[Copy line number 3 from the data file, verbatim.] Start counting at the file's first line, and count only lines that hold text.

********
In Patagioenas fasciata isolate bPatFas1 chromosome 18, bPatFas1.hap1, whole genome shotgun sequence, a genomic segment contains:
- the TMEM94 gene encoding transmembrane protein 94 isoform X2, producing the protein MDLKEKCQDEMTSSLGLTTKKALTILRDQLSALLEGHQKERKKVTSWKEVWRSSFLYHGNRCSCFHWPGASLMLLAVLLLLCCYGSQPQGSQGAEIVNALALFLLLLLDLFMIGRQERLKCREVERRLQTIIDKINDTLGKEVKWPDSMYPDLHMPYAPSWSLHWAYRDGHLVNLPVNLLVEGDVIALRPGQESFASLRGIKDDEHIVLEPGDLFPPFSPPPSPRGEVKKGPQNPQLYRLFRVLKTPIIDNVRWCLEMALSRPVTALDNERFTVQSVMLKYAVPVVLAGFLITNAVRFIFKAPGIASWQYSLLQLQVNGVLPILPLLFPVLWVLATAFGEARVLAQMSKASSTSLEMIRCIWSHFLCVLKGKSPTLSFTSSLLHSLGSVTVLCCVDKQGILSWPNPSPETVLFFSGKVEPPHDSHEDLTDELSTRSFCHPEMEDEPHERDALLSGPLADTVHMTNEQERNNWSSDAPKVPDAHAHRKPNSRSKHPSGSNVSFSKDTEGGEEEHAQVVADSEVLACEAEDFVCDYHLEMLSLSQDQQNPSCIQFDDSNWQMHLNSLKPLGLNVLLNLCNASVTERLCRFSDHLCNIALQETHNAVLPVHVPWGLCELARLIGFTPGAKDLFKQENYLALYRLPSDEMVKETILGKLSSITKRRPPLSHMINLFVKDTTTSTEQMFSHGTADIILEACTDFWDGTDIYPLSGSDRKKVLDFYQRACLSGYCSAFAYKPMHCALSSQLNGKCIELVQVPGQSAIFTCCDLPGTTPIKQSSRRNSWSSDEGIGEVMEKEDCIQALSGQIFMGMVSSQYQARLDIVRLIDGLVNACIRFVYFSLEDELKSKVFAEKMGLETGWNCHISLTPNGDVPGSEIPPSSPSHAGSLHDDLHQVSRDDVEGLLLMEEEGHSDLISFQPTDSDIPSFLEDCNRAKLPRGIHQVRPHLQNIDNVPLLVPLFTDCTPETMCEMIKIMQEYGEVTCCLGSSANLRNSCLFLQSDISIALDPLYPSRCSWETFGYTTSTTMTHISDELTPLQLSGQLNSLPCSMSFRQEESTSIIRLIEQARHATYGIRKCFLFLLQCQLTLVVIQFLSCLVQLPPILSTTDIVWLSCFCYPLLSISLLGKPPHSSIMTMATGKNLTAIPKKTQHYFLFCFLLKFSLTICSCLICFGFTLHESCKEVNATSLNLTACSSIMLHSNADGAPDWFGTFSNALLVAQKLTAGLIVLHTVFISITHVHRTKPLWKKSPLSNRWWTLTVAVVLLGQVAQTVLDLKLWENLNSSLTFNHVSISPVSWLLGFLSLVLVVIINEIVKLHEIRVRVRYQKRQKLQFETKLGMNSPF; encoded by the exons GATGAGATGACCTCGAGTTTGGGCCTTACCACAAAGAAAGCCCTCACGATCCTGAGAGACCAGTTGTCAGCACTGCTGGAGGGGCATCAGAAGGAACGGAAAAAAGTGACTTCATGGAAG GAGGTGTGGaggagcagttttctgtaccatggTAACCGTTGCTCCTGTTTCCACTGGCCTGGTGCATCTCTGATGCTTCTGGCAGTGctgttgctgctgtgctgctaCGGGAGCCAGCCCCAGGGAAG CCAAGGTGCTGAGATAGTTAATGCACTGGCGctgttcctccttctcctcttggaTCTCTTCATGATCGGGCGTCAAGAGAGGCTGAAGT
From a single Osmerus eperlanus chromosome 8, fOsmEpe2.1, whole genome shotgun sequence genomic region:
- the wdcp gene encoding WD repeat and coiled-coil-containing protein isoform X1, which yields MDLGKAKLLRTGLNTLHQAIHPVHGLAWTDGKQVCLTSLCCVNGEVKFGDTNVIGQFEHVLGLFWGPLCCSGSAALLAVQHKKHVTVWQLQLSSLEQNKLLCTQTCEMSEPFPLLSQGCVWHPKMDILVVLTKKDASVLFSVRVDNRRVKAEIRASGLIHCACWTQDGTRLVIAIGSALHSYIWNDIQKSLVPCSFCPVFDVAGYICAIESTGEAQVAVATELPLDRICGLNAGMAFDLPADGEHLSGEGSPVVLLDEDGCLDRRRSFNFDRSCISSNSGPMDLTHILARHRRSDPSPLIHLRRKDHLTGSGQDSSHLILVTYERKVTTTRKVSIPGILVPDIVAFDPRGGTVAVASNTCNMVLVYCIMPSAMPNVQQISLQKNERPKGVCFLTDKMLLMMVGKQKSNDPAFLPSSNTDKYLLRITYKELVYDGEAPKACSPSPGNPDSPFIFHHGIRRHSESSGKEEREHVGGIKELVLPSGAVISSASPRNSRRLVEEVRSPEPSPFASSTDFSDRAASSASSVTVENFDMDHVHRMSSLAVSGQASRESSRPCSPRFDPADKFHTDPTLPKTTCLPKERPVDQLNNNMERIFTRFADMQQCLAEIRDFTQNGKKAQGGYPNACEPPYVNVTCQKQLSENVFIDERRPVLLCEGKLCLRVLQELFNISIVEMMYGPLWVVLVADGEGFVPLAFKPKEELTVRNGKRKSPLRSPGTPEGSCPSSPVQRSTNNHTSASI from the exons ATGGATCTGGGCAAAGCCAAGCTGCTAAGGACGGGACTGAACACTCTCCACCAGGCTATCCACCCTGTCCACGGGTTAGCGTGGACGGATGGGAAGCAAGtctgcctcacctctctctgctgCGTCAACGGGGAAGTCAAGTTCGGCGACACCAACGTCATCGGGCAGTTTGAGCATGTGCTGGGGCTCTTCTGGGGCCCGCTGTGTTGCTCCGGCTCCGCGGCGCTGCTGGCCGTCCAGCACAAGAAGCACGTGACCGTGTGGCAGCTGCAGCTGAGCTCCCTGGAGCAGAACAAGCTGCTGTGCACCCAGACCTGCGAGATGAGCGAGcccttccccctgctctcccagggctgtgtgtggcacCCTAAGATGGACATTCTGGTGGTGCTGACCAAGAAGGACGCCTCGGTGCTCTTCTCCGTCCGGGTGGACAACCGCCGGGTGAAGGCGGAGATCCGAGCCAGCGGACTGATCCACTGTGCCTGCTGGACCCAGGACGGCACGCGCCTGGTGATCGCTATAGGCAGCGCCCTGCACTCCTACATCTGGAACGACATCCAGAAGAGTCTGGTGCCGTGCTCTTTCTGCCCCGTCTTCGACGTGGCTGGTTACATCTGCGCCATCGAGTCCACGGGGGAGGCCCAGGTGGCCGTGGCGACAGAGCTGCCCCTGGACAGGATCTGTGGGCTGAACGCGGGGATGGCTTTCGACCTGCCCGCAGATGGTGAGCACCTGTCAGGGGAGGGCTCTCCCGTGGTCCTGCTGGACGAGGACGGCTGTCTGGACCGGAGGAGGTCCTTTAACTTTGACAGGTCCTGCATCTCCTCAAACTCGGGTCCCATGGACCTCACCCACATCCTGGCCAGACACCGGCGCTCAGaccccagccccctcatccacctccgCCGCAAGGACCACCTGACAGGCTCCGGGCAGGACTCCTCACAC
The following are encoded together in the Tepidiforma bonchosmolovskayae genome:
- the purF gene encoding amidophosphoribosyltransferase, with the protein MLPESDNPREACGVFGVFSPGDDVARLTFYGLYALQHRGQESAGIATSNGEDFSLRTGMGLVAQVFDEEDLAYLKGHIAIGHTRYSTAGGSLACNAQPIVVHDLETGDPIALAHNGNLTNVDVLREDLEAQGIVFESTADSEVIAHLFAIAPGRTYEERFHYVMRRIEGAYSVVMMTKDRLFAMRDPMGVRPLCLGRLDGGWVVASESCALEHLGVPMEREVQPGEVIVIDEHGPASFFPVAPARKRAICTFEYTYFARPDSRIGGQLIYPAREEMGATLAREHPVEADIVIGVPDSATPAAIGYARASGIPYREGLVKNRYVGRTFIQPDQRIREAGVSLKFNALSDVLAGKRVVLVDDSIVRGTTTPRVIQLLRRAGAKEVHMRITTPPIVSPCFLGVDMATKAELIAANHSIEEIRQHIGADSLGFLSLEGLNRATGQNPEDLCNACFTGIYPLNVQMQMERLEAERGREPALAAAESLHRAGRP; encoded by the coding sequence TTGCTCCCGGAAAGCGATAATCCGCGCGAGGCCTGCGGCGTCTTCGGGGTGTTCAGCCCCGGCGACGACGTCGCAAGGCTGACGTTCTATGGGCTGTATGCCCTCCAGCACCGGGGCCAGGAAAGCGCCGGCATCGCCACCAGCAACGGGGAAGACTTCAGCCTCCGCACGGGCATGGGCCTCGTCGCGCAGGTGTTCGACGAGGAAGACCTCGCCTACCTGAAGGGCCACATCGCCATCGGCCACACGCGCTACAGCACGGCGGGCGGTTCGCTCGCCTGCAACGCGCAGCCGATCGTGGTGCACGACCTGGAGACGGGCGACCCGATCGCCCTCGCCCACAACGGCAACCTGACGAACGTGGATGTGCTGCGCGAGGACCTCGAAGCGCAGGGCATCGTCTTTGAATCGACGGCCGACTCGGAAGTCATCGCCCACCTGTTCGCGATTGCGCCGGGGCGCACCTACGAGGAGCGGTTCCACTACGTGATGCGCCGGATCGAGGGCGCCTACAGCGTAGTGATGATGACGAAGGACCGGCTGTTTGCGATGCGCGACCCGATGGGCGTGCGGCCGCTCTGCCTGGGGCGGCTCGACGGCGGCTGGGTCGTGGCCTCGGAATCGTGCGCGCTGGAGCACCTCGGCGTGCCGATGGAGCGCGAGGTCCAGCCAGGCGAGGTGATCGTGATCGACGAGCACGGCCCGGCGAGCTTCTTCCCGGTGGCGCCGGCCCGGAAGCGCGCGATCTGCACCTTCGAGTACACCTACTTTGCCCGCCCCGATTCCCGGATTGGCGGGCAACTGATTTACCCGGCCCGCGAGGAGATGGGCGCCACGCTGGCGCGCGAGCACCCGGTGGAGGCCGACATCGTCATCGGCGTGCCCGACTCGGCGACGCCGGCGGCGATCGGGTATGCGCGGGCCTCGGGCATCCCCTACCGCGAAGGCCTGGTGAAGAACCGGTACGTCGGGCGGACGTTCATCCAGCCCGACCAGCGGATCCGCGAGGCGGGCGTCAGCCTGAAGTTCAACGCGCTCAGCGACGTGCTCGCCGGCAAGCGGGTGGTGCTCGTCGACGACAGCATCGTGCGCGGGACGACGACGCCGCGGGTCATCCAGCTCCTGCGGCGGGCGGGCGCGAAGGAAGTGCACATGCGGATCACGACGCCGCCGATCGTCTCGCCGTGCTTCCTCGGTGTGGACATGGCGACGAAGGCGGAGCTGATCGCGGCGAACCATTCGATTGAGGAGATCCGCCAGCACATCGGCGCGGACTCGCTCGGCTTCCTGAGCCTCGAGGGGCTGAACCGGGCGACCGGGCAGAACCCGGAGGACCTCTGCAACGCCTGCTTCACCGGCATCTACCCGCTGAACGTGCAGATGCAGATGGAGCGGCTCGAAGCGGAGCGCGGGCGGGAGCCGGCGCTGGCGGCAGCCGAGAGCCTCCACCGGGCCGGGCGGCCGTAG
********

From a single Osmerus eperlanus chromosome 8, fOsmEpe2.1, whole genome shotgun sequence genomic region: